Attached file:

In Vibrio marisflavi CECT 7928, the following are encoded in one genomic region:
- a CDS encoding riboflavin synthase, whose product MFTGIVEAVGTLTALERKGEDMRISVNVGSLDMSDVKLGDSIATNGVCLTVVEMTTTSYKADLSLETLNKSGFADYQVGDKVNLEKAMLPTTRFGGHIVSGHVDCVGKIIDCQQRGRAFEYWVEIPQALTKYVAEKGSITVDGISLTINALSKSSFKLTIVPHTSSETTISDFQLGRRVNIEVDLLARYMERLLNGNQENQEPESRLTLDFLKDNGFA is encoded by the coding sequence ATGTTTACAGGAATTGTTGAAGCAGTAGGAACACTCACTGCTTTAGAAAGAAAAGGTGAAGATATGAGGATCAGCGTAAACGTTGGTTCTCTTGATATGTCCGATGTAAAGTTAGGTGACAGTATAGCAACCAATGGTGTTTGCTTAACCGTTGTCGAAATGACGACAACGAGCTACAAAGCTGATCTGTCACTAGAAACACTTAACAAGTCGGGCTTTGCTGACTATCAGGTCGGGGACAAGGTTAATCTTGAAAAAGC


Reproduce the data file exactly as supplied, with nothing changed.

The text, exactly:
In Vibrio marisflavi CECT 7928, the following are encoded in one genomic region:
- a CDS encoding riboflavin synthase, whose product MFTGIVEAVGTLTALERKGEDMRISVNVGSLDMSDVKLGDSIATNGVCLTVVEMTTTSYKADLSLETLNKSGFADYQVGDKVNLEKAMLPTTRFGGHIVSGHVDCVGKIIDCQQRGRAFEYWVEIPQALTKYVAEKGSITVDGISLTINALSKSSFKLTIVPHTSSETTISDFQLGRRVNIEVDLLARYMERLLNGNQENQEPESRLTLDFLKDNGFA is encoded by the coding sequence ATGTTTACAGGAATTGTTGAAGCAGTAGGAACACTCACTGCTTTAGAAAGAAAAGGTGAAGATATGAGGATCAGCGTAAACGTTGGTTCTCTTGATATGTCCGATGTAAAGTTAGGTGACAGTATAGCAACCAATGGTGTTTGCTTAACCGTTGTCGAAATGACGACAACGAGCTACAAAGCTGATCTGTCACTAGAAACACTTAACAAGTCGGGCTTTGCTGACTATCAGGTCGGGGACAAGGTTAATCTTGAAAAAGC